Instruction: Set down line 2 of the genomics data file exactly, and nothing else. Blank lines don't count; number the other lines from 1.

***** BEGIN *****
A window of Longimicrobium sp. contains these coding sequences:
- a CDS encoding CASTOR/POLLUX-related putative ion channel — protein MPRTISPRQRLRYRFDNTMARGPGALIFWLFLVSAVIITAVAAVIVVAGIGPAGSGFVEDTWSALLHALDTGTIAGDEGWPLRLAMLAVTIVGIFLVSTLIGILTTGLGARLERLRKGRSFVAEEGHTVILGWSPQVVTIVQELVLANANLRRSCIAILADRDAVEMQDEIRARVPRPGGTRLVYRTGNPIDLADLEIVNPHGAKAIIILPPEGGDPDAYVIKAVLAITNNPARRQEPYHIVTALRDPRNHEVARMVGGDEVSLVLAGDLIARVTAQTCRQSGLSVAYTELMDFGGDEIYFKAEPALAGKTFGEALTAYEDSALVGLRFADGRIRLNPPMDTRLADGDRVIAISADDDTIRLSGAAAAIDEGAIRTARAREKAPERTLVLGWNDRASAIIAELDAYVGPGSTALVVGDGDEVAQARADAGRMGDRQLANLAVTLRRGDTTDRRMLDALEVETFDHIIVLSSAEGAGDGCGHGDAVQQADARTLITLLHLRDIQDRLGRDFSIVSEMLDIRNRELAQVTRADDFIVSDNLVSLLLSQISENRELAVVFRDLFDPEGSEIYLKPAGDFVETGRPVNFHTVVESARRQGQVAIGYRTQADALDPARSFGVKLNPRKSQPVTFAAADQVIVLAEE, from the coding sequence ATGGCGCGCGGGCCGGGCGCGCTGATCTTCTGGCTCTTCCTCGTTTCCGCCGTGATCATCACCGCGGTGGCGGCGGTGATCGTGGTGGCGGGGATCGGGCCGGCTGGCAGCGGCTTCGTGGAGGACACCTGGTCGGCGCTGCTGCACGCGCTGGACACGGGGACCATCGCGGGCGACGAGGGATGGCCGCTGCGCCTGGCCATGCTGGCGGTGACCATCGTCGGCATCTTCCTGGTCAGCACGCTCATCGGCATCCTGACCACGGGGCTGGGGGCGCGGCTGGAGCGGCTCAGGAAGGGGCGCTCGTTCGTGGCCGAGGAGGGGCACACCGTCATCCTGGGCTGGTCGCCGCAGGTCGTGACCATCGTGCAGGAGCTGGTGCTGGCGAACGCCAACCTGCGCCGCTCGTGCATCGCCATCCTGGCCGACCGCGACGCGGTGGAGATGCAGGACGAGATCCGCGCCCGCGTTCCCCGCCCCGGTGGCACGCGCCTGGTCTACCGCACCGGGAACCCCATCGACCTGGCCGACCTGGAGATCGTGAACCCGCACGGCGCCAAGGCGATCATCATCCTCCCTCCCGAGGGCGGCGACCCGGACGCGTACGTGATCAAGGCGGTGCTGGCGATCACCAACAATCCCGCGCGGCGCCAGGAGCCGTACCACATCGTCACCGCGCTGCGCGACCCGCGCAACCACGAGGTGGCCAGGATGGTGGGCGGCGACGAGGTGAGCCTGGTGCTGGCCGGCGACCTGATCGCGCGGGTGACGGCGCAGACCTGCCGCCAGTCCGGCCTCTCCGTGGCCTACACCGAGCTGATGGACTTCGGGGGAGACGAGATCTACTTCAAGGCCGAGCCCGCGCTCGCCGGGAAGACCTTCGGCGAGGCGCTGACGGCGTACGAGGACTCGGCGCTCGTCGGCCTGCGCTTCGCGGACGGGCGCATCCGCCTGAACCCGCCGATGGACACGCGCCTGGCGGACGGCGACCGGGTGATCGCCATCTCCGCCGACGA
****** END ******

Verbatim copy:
- a CDS encoding CASTOR/POLLUX-related putative ion channel — protein MPRTISPRQRLRYRFDNTMARGPGALIFWLFLVSAVIITAVAAVIVVAGIGPAGSGFVEDTWSALLHALDTGTIAGDEGWPLRLAMLAVTIVGIFLVSTLIGILTTGLGARLERLRKGRSFVAEEGHTVILGWSPQVVTIVQELVLANANLRRSCIAILADRDAVEMQDEIRARVPRPGGTRLVYRTGNPIDLADLEIVNPHGAKAIIILPPEGGDPDAYVIKAVLAITNNPARRQEPYHIVTALRDPRNHEVARMVGGDEVSLVLAGDLIARVTAQTCRQSGLSVAYTELMDFGGDEIYFKAEPALAGKTFGEALTAYEDSALVGLRFADGRIRLNPPMDTRLADGDRVIAISADDDTIRLSGAAAAIDEGAIRTARAREKAPERTLVLGWNDRASAIIAELDAYVGPGSTALVVGDGDEVAQARADAGRMGDRQLANLAVTLRRGDTTDRRMLDALEVETFDHIIVLSSAEGAGDGCGHGDAVQQADARTLITLLHLRDIQDRLGRDFSIVSEMLDIRNRELAQVTRADDFIVSDNLVSLLLSQISENRELAVVFRDLFDPEGSEIYLKPAGDFVETGRPVNFHTVVESARRQGQVAIGYRTQADALDPARSFGVKLNPRKSQPVTFAAADQVIVLAEE, from the coding sequence ATGGCGCGCGGGCCGGGCGCGCTGATCTTCTGGCTCTTCCTCGTTTCCGCCGTGATCATCACCGCGGTGGCGGCGGTGATCGTGGTGGCGGGGATCGGGCCGGCTGGCAGCGGCTTCGTGGAGGACACCTGGTCGGCGCTGCTGCACGCGCTGGACACGGGGACCATCGCGGGCGACGAGGGATGGCCGCTGCGCCTGGCCATGCTGGCGGTGACCATCGTCGGCATCTTCCTGGTCAGCACGCTCATCGGCATCCTGACCACGGGGCTGGGGGCGCGGCTGGAGCGGCTCAGGAAGGGGCGCTCGTTCGTGGCCGAGGAGGGGCACACCGTCATCCTGGGCTGGTCGCCGCAGGTCGTGACCATCGTGCAGGAGCTGGTGCTGGCGAACGCCAACCTGCGCCGCTCGTGCATCGCCATCCTGGCCGACCGCGACGCGGTGGAGATGCAGGACGAGATCCGCGCCCGCGTTCCCCGCCCCGGTGGCACGCGCCTGGTCTACCGCACCGGGAACCCCATCGACCTGGCCGACCTGGAGATCGTGAACCCGCACGGCGCCAAGGCGATCATCATCCTCCCTCCCGAGGGCGGCGACCCGGACGCGTACGTGATCAAGGCGGTGCTGGCGATCACCAACAATCCCGCGCGGCGCCAGGAGCCGTACCACATCGTCACCGCGCTGCGCGACCCGCGCAACCACGAGGTGGCCAGGATGGTGGGCGGCGACGAGGTGAGCCTGGTGCTGGCCGGCGACCTGATCGCGCGGGTGACGGCGCAGACCTGCCGCCAGTCCGGCCTCTCCGTGGCCTACACCGAGCTGATGGACTTCGGGGGAGACGAGATCTACTTCAAGGCCGAGCCCGCGCTCGCCGGGAAGACCTTCGGCGAGGCGCTGACGGCGTACGAGGACTCGGCGCTCGTCGGCCTGCGCTTCGCGGACGGGCGCATCCGCCTGAACCCGCCGATGGACACGCGCCTGGCGGACGGCGACCGGGTGATCGCCATCTCCGCCGACGA